The most important question you want to ask yourself is: is your network traffic and activity visible to your IT team? In order to understand how malicious content is navigating its way through your network, you need to be able to get a comprehensive view of your entire infrastructure and everything connected to it. You might already have a monitoring system in place that is so inundated with alerts and notifications that any authentic threat warning gets ignored as a result of the sheer volume of alerts. By the time, you notice the alert, it is too late and the issue has spread out of control and is hard to contain. This is typically the case in most IT departments, and this creates a dangerous culture of false security which is why malware finds its way into your network easily and rapidly – hackers take advantage of our operational flaws to compromise our networks and with an inefficient monitoring strategy and remediation strategy. We’re essentially letting them. This brings me to a snippet I read in a research paper written by SANS Institute on layered security, where the analogy of Babylon VS Persia was used to illustrate an empire’s downfall due to the ignorance that their weakness wouldn’t or couldn’t be exploited.

Why it Works

  1. The way Malware attacks a network has evolved and become sophisticated.

This is better covered in our Advanced Malware Protection section, but in short, with sophisticated technological advancements comes sophisticated malware to suit. Hackers are opportunists and have found ways to exploit infrastructure by leveraging the latest developments in computing to formulate malware that your existing strategy might not recognise as a threat until it’s too late. Be ahead of the curve by eliminating the common ways in which they would try to target your organisation’s network by underpinning your security strategy with an efficient monitoring system, and an array security layers that capture the attack as it begins to unfold.

  1. A multi-layered security strategy ensures that if one defence fails, then another is there to make up for it.

Here’s something that most companies are reluctant to say, there isn’t a single solution that is the end-all and be-all solution to protecting your network. However, there are ways in which a multitude of security platforms can work effectively as part of a cohesive ecosystem of preventative measures. For e.g. A firewall has a failproof set of protocols to stop Malware 1, 2 and 3 from entering your network, but what if the hacker has wrapped Malware 1 and 2 into a friendly-seeming link that’s entered your network via email? That is of course if you configure it correctly! One of your employees have clicked on that email and have now inadvertently made way for the payload to enter your network. Traditionally, it would be havoc from here on out, but because of a clever little behavioural analytic software you put in place as well, your system is now monitoring all files to detect malicious behaviour days, weeks and months even after it’s been in your system – clever eh?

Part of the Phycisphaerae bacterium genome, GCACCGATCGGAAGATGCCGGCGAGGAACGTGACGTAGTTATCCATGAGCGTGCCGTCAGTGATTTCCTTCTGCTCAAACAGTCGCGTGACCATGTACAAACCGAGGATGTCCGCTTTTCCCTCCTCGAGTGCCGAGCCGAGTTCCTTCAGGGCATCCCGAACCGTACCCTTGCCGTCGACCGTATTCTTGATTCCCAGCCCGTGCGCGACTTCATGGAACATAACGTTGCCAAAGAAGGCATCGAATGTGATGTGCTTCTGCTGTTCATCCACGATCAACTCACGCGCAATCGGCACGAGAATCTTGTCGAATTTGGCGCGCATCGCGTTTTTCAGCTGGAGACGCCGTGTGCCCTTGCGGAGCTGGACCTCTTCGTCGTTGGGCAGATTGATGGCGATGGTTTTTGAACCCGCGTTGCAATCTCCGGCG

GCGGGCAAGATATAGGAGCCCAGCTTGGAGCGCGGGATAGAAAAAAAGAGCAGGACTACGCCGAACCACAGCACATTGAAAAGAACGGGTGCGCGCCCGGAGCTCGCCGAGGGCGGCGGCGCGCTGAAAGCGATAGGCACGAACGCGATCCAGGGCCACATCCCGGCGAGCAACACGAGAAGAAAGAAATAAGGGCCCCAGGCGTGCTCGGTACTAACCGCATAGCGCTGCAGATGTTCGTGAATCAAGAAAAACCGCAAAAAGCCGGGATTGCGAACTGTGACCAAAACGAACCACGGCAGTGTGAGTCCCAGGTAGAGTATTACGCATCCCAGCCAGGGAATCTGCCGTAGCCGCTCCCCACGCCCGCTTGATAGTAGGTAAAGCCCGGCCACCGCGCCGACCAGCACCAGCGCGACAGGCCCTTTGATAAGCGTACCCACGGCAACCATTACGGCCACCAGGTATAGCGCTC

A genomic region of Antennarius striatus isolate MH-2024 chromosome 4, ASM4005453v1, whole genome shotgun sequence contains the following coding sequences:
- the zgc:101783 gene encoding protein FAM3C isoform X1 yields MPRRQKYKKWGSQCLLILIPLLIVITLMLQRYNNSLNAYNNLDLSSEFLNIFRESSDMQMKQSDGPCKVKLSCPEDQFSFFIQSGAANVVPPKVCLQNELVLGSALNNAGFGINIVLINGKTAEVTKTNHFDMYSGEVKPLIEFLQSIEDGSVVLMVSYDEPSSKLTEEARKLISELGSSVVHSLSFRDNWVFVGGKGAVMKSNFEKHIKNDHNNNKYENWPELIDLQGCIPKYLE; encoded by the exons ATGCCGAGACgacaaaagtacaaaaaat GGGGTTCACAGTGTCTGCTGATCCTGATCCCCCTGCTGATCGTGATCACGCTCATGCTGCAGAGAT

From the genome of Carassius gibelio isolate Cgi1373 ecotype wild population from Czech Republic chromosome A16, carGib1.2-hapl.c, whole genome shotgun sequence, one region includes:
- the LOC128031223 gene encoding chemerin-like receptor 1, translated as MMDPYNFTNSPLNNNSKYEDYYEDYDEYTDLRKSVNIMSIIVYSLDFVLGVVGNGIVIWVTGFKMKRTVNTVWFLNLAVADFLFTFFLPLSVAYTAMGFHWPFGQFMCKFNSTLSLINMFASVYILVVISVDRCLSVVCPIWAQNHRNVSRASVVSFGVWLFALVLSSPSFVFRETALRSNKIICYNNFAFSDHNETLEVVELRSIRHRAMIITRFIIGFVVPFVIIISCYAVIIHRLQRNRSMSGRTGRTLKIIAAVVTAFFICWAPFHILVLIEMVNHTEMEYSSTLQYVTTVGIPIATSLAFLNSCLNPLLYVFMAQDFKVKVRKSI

1. You won’t find many security vendors that disagree with a multi-tiered security plan, even if it’s in their best interests to do so.

In this age of information, it’s much harder for vendors to embellish their product as the light-sabre of all security products, a) because customers have the tools to make informed decisions and see through the promotional exaggeration, b) Good security vendors know that their platform works as part of a wider strategy and would even recommend other platforms that work in harmony with theirs, providing you with optimal security. With the likes of malware and ransomware running wild across the internet, and extracting hundreds and thousands of pounds from businesses and organisations, this isn’t something that can be left as a ‘we’ll think about it when we set the next budget’ action. Ultimately, this isn’t about buying one or two pieces of software, it’s about stopping you from spending a lot more money if you don’t. Whether that’s retrieving encrypted data being held for ransom, recovering your data as a result of malicious payloads that got into your network or incurring the costs of any downtime as a result – don’t just be another case study about why layered security should have been the way to go. Don't even get me started on the ramifications of data breach and the loss of reputation that follows. Organisations need to invest in security technologies that provide assurances from the board that all reasonable measures have been put in place to protect the organisation's data, network and applications.

If you’d like to have an in-depth discussion with me about layered security and ‘defence-in-depth’, then get in touch, we’re always looking to engage in conversation about the latest developments in network security.